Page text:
Tuesday, 14 August 2012


(Jose-Luis Guerin/ Jonas Mekas; Spain; 2011)
Akin to a series of letter exchanges, the correspondence between Jose-Luis Guerin and Jonas Mekas harkens to a nostalgic form of conversation, an antidote to the rapidity and ease of exchange afforded by social media nowadays. Digital technology allows these filmmakers greater immediacy to respond to their environment, thus allowing the exchange of filmed moments and reflections to occur more readily – yet paradoxically there is almost something a little blissfully archaic about these two men deciding to communicate via filmed fragments of their everyday worlds.
The contrast between Guerin’s still and stately reflections and Mekas’ happily chaotic visual-tumble seems to mark them as cinematic chalk-and-cheese. But their obsession is shared – the obsession to film their environment on a regular basis. Why? Mekas tries to answer this in lucid moment of unusual stillness, assessing his love of ‘taping’ the world as something he just needs to do, without knowing why. Whether we see Guerin’s crisp black-and-white framings, or Mekas’ manic and shaky whirligig-world, in both instances what emanates is a desire to ensnare a moment.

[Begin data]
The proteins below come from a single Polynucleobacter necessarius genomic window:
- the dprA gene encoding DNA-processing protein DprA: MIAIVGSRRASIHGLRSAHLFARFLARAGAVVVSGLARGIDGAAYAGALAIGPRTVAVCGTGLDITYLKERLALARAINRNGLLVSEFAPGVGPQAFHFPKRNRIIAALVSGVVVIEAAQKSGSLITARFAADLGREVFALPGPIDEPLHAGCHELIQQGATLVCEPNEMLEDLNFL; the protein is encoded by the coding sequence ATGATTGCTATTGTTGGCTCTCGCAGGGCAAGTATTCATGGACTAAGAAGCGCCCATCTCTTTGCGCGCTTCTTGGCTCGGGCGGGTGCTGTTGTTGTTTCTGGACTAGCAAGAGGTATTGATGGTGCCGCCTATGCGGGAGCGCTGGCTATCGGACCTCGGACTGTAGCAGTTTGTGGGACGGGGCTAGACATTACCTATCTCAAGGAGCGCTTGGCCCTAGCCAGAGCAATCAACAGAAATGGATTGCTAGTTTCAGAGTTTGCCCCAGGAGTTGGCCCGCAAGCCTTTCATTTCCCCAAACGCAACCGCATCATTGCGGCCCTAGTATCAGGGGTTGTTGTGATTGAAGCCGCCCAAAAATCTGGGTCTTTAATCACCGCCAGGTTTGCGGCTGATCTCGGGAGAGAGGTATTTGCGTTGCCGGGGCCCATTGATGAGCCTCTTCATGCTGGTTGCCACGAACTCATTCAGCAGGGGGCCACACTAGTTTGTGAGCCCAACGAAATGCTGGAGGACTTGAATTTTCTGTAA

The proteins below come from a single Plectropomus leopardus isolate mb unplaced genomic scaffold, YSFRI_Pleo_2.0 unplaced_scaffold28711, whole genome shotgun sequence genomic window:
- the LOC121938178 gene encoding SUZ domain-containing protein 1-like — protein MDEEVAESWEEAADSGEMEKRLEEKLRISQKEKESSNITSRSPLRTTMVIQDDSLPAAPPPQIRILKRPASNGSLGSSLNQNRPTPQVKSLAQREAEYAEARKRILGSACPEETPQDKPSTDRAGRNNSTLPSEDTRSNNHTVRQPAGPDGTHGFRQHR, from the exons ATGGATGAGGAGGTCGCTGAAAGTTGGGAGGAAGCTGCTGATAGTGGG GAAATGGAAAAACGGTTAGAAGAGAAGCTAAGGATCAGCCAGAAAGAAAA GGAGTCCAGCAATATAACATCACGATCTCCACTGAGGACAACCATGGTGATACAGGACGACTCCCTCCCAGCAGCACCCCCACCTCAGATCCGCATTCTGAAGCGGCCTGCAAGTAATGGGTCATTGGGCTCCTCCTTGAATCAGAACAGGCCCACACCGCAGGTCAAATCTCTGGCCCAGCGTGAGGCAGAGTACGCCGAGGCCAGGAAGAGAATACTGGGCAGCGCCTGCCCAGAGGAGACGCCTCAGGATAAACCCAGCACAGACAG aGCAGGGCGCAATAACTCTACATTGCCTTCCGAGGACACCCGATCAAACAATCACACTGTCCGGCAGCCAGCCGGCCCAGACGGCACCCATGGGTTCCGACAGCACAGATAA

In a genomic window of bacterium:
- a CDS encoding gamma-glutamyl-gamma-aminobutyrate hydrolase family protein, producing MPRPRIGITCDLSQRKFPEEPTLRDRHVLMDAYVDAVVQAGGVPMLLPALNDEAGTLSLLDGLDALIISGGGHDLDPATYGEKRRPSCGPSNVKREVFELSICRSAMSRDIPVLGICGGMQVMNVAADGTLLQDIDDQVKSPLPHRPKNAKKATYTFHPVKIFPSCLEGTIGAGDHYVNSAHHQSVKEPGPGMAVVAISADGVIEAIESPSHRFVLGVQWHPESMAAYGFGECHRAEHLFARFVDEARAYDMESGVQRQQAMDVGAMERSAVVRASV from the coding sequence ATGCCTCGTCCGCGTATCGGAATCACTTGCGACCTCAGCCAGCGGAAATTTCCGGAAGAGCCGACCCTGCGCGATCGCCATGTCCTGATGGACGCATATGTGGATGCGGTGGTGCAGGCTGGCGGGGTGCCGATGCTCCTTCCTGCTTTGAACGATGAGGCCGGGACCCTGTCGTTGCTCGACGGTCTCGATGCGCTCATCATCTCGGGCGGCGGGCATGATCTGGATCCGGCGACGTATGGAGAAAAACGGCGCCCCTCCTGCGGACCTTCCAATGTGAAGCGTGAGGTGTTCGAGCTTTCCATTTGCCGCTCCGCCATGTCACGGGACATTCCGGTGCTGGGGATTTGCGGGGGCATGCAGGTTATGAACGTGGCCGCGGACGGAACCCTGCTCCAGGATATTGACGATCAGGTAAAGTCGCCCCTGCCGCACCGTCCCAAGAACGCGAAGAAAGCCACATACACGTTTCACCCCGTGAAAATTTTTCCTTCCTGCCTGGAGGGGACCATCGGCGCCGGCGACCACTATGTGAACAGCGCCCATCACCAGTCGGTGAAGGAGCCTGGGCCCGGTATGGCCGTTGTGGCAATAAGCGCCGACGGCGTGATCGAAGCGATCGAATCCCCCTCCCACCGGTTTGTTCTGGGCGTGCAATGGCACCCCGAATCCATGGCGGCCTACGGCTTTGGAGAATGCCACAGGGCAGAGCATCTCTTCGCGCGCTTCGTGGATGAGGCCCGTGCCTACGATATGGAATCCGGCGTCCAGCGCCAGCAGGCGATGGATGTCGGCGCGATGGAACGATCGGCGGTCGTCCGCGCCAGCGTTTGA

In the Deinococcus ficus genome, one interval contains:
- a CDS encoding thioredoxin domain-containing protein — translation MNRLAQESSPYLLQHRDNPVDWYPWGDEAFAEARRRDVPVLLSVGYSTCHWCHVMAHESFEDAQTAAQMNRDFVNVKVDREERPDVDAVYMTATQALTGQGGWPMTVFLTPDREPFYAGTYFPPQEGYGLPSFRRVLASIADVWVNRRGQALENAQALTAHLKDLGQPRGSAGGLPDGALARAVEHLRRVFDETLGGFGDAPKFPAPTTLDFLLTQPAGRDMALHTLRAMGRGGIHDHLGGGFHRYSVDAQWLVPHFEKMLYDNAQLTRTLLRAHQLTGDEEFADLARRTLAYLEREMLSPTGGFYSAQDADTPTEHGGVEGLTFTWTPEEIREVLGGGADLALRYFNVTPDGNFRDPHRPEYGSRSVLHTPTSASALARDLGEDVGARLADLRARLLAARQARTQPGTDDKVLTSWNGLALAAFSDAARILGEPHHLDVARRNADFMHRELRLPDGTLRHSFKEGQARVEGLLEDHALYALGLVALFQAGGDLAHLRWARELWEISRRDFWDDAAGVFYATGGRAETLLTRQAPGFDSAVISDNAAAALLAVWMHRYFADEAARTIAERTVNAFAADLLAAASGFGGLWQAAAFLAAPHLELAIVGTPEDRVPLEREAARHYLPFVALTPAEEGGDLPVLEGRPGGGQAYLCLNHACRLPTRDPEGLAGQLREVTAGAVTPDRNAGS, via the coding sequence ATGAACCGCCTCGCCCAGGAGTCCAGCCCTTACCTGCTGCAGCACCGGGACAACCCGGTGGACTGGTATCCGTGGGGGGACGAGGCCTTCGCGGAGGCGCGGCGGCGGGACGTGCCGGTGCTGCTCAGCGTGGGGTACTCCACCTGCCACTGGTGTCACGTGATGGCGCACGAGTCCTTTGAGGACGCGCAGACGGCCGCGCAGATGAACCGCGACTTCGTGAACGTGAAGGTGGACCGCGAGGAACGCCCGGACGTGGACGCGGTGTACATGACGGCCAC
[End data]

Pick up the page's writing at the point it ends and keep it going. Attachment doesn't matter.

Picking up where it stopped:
The film reminded me of the letter exchanges in Adrian Martin/ Jonathan Rosenbaum’s Movie Mutations, not just in the sense of an exchange occurring but in a joyful sense of camaraderie. Guerin clearly respects Mekas immensely, and the feeling appears to be mutual. But this is no backslapping club –this is simply a humble sharing of thoughts and reflections from two men who are driven to capturing brief moments of fleeting time.
One cannot help but wonder if the filmmakers may have become influenced by the other during their exchange. It’s possible to assess Mekas’ moments of stillness as mimicking Guerin, and Guerin’s shot of his own shadow on the footpath as he walks as being infused with Mekas. For some inexplicable reason, the almost-final scene by Guerin, of two ants trying to haul a large twig up the side of a tombstone in Ozu’s cemetery, feels as if both filmmakers could have been present when the shot was taken. Guerin may be shooting this, but Mekas is there, watching with him, pointing out where they are and telling him to just keep taping the ants to see what might happen.

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